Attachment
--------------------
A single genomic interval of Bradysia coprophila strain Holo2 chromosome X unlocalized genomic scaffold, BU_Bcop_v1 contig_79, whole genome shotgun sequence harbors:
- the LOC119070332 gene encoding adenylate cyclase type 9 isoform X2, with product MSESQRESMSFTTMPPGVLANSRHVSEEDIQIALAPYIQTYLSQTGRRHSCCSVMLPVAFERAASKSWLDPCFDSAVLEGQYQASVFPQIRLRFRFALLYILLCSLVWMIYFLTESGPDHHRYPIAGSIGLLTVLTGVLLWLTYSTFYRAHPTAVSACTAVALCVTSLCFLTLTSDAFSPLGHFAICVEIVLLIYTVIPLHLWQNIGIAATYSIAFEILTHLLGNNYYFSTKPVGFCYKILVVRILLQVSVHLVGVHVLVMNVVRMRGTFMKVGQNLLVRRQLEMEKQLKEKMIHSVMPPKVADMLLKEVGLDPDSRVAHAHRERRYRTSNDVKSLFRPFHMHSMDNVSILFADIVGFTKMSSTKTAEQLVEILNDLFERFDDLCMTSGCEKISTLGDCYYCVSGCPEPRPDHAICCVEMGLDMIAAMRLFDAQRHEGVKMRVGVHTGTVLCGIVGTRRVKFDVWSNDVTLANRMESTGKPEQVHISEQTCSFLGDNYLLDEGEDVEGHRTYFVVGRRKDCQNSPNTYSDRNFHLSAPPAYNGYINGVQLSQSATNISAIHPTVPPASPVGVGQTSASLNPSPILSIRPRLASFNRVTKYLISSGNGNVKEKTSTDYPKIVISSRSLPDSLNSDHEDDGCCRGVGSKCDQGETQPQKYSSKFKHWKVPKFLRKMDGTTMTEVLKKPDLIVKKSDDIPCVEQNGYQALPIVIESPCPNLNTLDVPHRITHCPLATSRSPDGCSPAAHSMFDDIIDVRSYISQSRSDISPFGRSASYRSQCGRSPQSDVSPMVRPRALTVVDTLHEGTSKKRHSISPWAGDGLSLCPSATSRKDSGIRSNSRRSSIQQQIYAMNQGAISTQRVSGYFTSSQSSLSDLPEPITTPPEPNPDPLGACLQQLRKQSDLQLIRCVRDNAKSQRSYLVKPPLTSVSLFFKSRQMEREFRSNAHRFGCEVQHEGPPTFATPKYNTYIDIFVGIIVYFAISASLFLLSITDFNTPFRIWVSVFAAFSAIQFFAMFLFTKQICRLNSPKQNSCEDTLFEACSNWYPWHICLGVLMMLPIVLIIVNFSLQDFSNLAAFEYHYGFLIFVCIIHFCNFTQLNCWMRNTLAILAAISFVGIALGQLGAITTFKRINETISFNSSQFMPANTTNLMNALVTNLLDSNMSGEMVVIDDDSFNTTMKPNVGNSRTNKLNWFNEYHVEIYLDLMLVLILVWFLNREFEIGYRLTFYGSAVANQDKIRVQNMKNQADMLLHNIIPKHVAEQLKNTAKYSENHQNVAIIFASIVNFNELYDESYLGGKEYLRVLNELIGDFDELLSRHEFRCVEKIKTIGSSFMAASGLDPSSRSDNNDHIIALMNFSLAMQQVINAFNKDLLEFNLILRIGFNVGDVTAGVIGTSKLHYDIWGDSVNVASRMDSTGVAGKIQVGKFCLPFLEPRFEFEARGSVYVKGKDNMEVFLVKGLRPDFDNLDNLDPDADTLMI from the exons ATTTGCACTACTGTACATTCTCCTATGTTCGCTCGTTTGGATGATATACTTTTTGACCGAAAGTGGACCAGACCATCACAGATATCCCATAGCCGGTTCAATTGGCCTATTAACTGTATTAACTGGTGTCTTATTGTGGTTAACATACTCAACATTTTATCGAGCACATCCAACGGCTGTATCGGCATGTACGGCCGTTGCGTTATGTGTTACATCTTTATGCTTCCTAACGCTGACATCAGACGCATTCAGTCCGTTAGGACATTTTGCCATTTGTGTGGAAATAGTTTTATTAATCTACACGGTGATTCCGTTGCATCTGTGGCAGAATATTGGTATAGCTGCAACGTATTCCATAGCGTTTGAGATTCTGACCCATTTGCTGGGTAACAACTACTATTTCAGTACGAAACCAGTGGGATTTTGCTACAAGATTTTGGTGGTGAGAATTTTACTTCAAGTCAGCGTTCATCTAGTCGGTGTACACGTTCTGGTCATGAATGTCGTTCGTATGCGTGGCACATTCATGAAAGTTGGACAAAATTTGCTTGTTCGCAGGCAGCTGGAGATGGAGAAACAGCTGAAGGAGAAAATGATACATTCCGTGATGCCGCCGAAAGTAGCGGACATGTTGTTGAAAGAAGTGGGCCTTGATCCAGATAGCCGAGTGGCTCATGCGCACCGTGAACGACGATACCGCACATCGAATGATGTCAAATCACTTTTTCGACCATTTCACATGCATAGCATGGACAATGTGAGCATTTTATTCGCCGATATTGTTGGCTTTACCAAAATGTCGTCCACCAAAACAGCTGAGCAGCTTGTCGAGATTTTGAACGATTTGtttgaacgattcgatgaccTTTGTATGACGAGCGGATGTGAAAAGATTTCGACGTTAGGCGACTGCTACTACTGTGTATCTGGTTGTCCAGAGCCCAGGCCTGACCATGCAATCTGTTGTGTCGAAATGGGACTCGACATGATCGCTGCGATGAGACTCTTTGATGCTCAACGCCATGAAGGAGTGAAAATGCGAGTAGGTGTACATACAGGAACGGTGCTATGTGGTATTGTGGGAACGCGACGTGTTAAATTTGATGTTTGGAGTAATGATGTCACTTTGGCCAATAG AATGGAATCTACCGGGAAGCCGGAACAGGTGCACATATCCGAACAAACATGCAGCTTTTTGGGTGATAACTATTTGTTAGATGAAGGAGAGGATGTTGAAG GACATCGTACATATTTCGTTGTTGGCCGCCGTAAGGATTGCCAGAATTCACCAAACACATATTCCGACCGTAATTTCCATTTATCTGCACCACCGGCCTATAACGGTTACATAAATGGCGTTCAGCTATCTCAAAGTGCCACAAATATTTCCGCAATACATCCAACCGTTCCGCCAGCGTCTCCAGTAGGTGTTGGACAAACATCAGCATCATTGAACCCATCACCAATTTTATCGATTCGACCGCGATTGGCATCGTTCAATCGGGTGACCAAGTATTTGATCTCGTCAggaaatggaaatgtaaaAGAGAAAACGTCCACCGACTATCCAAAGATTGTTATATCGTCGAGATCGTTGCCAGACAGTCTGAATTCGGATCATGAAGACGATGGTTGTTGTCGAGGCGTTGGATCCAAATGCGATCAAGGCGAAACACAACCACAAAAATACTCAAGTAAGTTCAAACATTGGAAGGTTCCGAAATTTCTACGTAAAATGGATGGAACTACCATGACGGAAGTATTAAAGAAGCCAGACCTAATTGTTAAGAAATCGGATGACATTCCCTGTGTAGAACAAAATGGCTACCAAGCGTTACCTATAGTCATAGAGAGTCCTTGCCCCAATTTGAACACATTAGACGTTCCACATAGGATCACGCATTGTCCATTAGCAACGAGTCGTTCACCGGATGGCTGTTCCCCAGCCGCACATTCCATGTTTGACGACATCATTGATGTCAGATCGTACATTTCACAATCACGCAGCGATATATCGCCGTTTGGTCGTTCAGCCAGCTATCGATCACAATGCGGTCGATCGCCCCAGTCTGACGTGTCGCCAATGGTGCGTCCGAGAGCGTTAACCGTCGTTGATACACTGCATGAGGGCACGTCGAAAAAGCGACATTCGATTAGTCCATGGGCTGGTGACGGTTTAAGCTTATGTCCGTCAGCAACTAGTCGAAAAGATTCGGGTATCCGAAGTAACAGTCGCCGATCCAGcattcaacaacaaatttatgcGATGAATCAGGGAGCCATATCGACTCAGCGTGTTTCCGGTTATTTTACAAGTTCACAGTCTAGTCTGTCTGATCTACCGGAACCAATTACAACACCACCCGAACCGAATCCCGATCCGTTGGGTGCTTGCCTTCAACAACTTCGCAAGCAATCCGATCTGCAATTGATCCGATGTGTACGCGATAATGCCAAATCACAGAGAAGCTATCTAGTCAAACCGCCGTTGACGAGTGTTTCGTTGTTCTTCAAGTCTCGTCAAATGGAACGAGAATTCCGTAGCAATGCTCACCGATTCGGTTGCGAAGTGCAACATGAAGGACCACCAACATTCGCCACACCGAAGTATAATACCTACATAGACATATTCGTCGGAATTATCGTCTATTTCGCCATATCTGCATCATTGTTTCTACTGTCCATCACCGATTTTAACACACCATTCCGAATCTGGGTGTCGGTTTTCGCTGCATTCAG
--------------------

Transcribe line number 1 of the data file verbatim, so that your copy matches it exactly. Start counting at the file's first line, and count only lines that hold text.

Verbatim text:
A single genomic interval of Bradysia coprophila strain Holo2 chromosome X unlocalized genomic scaffold, BU_Bcop_v1 contig_79, whole genome shotgun sequence harbors: